For as much as I’m a supporter of technology in the classroom, I too have those days that are technological disasters. Grade 10 students had class time today to work on the rough draft of an English essay they had been planning. Last week I had taught them how to create a Google doc and share it with me. This in itself took over 20 minutes as it was a “first time” process for the students.
So today, they were ready to type in their new Google Doc using one of our mobile laptop carts (the same cart we had successfully used on Friday!) Because the log on process can take up to 10 minutes with these machines, they started the log on process while they worked on another task. This is the usual procedure, however it quickly became clear that over half of the machines were not logging on. Our school technician put a call into the school board technician, but alas, he was out of the office, so there was no solution.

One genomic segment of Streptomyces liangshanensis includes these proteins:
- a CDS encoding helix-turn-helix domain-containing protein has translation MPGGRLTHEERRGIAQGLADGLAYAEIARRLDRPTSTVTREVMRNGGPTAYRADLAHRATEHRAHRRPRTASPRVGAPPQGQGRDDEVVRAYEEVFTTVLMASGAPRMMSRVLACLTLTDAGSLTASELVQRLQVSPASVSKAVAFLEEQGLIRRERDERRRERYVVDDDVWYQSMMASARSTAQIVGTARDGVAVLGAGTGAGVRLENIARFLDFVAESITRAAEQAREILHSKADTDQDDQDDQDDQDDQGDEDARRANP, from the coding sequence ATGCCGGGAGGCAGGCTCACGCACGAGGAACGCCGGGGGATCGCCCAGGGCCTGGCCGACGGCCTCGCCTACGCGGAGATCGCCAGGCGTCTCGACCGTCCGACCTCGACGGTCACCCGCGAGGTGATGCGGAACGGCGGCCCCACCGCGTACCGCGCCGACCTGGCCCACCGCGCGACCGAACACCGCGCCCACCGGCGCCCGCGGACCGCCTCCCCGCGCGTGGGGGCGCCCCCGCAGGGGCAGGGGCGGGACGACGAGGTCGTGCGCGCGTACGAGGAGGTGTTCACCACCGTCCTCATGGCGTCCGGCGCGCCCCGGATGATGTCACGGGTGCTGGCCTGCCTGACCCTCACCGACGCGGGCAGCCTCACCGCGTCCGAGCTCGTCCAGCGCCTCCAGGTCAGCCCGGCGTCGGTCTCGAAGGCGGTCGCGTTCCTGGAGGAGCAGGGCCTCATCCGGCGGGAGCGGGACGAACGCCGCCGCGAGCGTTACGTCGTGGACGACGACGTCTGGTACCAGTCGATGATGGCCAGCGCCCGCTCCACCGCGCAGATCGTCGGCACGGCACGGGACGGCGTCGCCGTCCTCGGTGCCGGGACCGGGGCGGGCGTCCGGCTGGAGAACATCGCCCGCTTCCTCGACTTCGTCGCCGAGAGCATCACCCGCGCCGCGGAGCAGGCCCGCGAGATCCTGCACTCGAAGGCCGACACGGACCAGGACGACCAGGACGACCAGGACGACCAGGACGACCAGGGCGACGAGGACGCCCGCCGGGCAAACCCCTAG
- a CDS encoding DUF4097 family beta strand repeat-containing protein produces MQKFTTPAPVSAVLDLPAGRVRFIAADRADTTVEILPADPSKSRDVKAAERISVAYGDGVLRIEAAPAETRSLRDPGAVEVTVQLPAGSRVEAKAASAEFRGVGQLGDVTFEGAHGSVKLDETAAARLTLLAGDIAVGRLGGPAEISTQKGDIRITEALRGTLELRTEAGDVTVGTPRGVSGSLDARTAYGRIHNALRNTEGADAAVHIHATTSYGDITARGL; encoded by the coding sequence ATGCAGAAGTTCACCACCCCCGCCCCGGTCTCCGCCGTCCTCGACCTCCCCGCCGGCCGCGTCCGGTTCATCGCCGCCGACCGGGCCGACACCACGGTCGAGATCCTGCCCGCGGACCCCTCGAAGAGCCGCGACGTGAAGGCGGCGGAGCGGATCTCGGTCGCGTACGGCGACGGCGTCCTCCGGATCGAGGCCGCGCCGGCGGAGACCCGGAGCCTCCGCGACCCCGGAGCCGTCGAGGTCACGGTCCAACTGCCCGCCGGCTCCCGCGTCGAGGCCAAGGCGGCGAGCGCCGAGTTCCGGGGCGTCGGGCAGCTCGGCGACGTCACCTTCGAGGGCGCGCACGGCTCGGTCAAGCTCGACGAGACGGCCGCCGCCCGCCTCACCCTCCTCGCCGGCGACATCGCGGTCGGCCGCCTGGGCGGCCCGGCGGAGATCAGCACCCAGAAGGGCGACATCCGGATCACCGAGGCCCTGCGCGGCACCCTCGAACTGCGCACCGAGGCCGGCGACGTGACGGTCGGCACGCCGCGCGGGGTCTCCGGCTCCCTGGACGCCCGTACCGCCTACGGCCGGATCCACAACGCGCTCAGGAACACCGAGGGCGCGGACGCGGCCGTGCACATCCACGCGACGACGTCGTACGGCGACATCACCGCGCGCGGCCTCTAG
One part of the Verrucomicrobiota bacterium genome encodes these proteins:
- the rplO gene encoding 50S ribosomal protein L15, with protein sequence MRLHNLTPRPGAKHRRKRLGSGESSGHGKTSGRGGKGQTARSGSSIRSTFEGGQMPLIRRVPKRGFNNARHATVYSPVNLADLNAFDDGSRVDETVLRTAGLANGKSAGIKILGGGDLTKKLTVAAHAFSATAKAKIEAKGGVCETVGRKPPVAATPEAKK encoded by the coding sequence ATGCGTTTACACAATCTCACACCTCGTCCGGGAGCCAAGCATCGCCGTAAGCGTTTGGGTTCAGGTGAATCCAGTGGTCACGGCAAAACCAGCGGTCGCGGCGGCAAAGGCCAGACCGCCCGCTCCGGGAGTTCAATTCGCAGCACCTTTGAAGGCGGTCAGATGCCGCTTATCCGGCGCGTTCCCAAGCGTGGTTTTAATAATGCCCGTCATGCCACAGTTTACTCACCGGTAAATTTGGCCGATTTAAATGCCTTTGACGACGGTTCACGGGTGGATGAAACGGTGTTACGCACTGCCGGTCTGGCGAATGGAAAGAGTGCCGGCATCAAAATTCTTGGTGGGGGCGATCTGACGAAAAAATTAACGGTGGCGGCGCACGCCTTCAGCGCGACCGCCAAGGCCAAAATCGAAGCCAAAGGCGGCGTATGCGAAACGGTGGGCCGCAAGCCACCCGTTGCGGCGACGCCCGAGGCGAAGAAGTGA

Fortunately, because we were using Google Docs instead of Microsoft Word, some students volunteered to use their phones to type their essays so that the students without phones could use the computers that were working. A quick download of the Google Drive App on their phones and they were away. Texting away during this band-aid solution, several students asked if they could always “text their essays because it was way easier than typing!”
I was struck by the generation gap that I was a part of! I’ve grown up a typist, and couldn’t imagine texting a full 5 paragraph essay by choice. These students have grown up as texters, and while many of them can type with some degree of efficiency, many have never truly been taught (or forced!) to do more than ‘hunt and peck’ on a keyboard.
What does this mean for 1:1 environments? I’ve always been in the camp that felt 1:1 was much more efficient, effective and necessary with an actual computer, or at the very least a tablet. My biggest argument has always been around the typing of essays……….